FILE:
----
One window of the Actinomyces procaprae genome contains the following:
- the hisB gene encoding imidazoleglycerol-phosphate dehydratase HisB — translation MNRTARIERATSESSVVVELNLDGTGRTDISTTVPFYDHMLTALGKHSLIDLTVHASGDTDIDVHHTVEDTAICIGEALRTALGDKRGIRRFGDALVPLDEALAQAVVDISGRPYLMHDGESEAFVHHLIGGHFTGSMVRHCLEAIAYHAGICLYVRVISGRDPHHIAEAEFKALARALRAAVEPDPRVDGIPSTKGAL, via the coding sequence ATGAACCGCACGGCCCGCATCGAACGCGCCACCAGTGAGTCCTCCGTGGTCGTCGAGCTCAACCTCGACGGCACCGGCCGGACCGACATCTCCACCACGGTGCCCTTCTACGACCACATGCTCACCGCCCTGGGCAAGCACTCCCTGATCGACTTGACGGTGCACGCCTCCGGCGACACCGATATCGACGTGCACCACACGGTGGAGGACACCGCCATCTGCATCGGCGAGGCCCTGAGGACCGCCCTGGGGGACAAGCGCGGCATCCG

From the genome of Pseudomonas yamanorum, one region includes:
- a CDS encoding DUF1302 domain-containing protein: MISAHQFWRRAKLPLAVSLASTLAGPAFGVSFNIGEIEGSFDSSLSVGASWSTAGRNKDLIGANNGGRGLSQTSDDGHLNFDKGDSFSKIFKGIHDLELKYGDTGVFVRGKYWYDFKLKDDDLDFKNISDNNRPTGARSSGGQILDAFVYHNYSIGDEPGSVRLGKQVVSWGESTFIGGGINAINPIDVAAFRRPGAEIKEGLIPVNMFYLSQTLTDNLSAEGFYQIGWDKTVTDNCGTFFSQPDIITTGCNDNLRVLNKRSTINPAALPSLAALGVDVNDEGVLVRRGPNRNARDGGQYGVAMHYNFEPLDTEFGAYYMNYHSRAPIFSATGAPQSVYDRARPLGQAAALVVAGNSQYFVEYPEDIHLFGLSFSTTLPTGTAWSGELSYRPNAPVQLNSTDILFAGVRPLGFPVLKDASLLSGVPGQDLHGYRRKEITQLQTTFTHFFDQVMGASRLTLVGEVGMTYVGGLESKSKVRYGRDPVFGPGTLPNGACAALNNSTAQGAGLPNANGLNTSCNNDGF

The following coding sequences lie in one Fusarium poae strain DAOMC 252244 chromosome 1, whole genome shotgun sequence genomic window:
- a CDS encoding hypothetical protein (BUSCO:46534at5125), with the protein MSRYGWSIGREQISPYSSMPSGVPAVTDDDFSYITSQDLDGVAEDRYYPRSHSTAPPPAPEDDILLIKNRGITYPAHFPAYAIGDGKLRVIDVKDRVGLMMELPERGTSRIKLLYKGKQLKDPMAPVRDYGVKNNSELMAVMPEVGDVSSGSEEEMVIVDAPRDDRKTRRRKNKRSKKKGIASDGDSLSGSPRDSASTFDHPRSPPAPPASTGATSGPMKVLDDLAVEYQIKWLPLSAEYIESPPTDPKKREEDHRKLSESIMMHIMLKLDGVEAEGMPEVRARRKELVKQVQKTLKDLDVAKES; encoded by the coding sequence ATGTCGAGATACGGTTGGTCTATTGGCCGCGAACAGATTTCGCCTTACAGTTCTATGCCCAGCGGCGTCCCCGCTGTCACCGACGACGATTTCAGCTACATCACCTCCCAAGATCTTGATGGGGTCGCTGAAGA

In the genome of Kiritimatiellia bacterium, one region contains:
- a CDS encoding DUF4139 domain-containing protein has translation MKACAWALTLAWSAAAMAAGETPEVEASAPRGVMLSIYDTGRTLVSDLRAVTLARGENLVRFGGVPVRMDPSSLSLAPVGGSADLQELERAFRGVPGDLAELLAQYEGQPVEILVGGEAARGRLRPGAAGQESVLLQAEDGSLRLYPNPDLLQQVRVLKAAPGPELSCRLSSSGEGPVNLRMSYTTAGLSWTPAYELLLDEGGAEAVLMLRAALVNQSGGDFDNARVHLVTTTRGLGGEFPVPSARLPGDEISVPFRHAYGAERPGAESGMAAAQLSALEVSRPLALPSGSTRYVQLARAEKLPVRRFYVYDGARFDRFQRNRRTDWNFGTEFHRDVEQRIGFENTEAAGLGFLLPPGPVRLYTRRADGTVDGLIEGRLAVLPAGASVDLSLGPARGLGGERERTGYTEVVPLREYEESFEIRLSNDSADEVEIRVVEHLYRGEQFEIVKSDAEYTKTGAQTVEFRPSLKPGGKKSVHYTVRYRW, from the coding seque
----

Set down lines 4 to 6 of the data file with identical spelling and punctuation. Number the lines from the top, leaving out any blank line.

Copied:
- a CDS encoding DUF1302 domain-containing protein: MISAHQFWRRAKLPLAVSLASTLAGPAFGVSFNIGEIEGSFDSSLSVGASWSTAGRNKDLIGANNGGRGLSQTSDDGHLNFDKGDSFSKIFKGIHDLELKYGDTGVFVRGKYWYDFKLKDDDLDFKNISDNNRPTGARSSGGQILDAFVYHNYSIGDEPGSVRLGKQVVSWGESTFIGGGINAINPIDVAAFRRPGAEIKEGLIPVNMFYLSQTLTDNLSAEGFYQIGWDKTVTDNCGTFFSQPDIITTGCNDNLRVLNKRSTINPAALPSLAALGVDVNDEGVLVRRGPNRNARDGGQYGVAMHYNFEPLDTEFGAYYMNYHSRAPIFSATGAPQSVYDRARPLGQAAALVVAGNSQYFVEYPEDIHLFGLSFSTTLPTGTAWSGELSYRPNAPVQLNSTDILFAGVRPLGFPVLKDASLLSGVPGQDLHGYRRKEITQLQTTFTHFFDQVMGASRLTLVGEVGMTYVGGLESKSKVRYGRDPVFGPGTLPNGACAALNNSTAQGAGLPNANGLNTSCNNDGF

The following coding sequences lie in one Fusarium poae strain DAOMC 252244 chromosome 1, whole genome shotgun sequence genomic window:
- a CDS encoding hypothetical protein (BUSCO:46534at5125), with the protein MSRYGWSIGREQISPYSSMPSGVPAVTDDDFSYITSQDLDGVAEDRYYPRSHSTAPPPAPEDDILLIKNRGITYPAHFPAYAIGDGKLRVIDVKDRVGLMMELPERGTSRIKLLYKGKQLKDPMAPVRDYGVKNNSELMAVMPEVGDVSSGSEEEMVIVDAPRDDRKTRRRKNKRSKKKGIASDGDSLSGSPRDSASTFDHPRSPPAPPASTGATSGPMKVLDDLAVEYQIKWLPLSAEYIESPPTDPKKREEDHRKLSESIMMHIMLKLDGVEAEGMPEVRARRKELVKQVQKTLKDLDVAKES; encoded by the coding sequence ATGTCGAGATACGGTTGGTCTATTGGCCGCGAACAGATTTCGCCTTACAGTTCTATGCCCAGCGGCGTCCCCGCTGTCACCGACGACGATTTCAGCTACATCACCTCCCAAGATCTTGATGGGGTCGCTGAAGA